A Fish Called Wanda

1988 British-American heist comedy film

A Fish Called Wanda is a 1988 British-American heist comedy film. Charles Crichton directed the movie. John Cleese wrote the screenplay.

A Fish Called Wanda
Directed byCharles Crichton
Produced byMichael Shamberg
Screenplay byJohn Cleese
Story by
  • John Cleese
  • Charles Crichton
Starring
Music byJohn Du Prez
CinematographyAlan Hume
Edited byJohn Jympson
Production
company
Distributed by
Release date
  • July 15, 1988 (1988-07-15) (United States)
  • October 14, 1988 (1988-10-14) (United Kingdom)
Running time
108 minutes[1]
Country
  • United Kingdom
  • United States
LanguageEnglish
Budget$8 million[2]
Box office$62.5 million[3]

It stars Jamie Lee Curtis, Kevin Kline and Michael Palin as a gang of diamond thieves. They double-cross one another to find stolen diamonds hidden by the gang leader. A barrister (Cleese) becomes a main character as femme fatale Wanda (Curtis) uses him to locate the loot.

It was Crichton's last movie.

Kline won an Academy Award for Best Supporting Actor.[4] Cleese and Crichton received a nomination for Best Original Screenplay.[4] Crichton was nominated for Best Director.[4] [5]

Cleese won a BAFTA Award for Best Actor. Palin won for Best Supporting Actor.[6][7] Curtis recieved a nomination for Best Leading Actress. Maria Aitken received a nomination for Best Supporting Actress.[8]

Cleese received a nomination for best actor and Curtis received a nomination for best Actress at the Golden Globes[9][10][11]

Another movie called Fierce Creatures came out in 1997. The same actors star in it but play different characters. It does not continue the story of A Fish Called Wanda.

PlotEdit

George Thomason and Ken Pile are gangsters in London. Ken loves animals and he has a stutter. They plan to steal a jewels. They ask two Americans for help: con artist Wanda Gershwitz and weapons expert Otto West. Otto is a stupid and mean. Also, he does not like British people. Wanda and Otto are lovers. They hide this from George and Ken by pretending to be siblings. This frees Wanda to work her charms on them.

The robbery is successful and the gang escapes with a lot of diamonds. They hide them in a safe in an old workshop. Wanda and Otto betray George to the police and he is arrested. They return to collect the diamonds. Wanda plans to double-cross Otto as well. She finds that George has moved the diamonds. Wanda discovers the key to the safe deposit box containing the diamonds in Ken's fish tank. She hides it in her pendant.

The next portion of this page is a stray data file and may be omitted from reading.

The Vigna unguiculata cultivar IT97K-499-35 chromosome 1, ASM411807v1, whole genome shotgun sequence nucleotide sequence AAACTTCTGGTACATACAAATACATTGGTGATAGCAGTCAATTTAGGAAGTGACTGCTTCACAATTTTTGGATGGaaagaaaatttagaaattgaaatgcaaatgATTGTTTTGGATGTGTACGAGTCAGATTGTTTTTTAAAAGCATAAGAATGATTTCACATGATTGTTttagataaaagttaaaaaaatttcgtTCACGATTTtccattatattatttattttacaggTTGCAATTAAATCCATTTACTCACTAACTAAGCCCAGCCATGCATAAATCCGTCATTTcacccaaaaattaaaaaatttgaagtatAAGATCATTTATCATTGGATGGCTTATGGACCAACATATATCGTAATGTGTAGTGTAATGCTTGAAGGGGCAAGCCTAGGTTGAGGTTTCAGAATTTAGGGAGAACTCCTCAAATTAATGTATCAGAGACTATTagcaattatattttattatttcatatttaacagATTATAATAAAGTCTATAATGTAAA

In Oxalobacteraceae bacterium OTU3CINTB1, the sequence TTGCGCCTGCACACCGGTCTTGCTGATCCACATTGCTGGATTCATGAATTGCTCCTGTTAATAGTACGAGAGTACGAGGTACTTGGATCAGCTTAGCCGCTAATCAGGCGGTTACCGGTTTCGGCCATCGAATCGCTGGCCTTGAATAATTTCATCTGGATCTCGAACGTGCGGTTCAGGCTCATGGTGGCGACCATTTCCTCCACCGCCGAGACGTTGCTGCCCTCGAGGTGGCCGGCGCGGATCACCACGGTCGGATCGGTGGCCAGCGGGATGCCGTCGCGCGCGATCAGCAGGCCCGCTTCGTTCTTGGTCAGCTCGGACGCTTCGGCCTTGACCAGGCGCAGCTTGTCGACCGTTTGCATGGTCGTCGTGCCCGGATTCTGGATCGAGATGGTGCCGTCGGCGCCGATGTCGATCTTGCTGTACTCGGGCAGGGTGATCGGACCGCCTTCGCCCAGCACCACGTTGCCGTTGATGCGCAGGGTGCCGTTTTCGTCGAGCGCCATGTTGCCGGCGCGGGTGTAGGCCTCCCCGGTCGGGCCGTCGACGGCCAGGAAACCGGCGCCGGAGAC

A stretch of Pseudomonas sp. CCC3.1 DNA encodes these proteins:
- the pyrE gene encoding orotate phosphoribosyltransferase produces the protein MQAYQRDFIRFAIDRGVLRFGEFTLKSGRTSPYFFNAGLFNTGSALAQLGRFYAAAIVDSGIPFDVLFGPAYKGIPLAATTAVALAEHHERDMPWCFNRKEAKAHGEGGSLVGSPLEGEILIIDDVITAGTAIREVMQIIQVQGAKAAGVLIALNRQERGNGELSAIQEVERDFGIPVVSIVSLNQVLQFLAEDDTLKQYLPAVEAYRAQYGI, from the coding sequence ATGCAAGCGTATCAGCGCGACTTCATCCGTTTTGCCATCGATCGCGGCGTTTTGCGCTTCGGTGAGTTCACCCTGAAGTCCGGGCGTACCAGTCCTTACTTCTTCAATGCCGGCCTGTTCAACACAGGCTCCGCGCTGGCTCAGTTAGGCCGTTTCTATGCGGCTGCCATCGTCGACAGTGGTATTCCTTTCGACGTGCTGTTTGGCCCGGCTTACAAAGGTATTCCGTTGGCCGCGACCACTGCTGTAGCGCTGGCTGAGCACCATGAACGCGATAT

Wanda seduces George's barrister, Archie Leach. Archie is in a loveless marriage. He quickly falls for Wanda. She gets him to persuade George to plead guilty and to tell the location of the diamonds. Otto is jealous. His interference causes Wanda and Archie's liaisons to go disastrously wrong. Wanda accidentally leaves her pendant at Archie's house. Archie's wife, Wendy, mistakes it as a gift for her. At Wanda's insistence, Archie recovers the pendant by staging a burglary. Archie feels guilty and ends the affair.

George asks Ken to kill Mrs Coady. She is the Crown's only eyewitness to the robbery. Ken tries three times. Each time he accidentally kills one of her dogs instead. This causes him great distress. The last dog's death gives her a fatal heart attack. So Otto is successful. With no witness, George seems poised to get off soon. He reveals the location of the diamonds to Ken. Otto learns Ken now knows where they are. Otto tries to force Ken to reveal where the diamonds are by eating his pet fish. He leaves Ken's favourite, named Wanda, until last. Ken reveals that the diamonds are at a hotel near Heathrow Airport.

With Otto's knowledge and Wanda's key, the pair want George to remain in jail. At his trial, defence witness Wanda unexpectedly gives evidence against him. Archie is stunned. He is flustered and messess up his questioning. He inadvertently calls Wanda "darling". Wendy realises that Archie has had an affair. She declares their marriage over.

With no career and no marriage, Archie resolves to cut his losses, steal the diamonds for himself and flee to South America. George tells Archie that Ken knows where the diamonds are. Archie sees Wanda fleeing the courthouse. He pulls her into his car and races to Ken's flat. As Archie runs into the building, Otto steals Archie's car, taking Wanda with him. Ken and Archie give chase. Otto and Wanda recover the diamonds. Wanda double-crosses Otto and leaves him unconscious in a broom cupboard. After recovering, Otto shoots his way out and is confronted by Archie. Otto is about to kill Archie. Archie stalls him by taunting Otto about American failures such as the Vietnam War. Ken arrives, driving a steamroller, seeking vengeance for his fish. Otto, who has stepped in wet concrete and cannot move, is run over but survives. Archie and Wanda board the plane. Otto clings to the outside of the plane. He curses them until he is blown off as the plane takes off.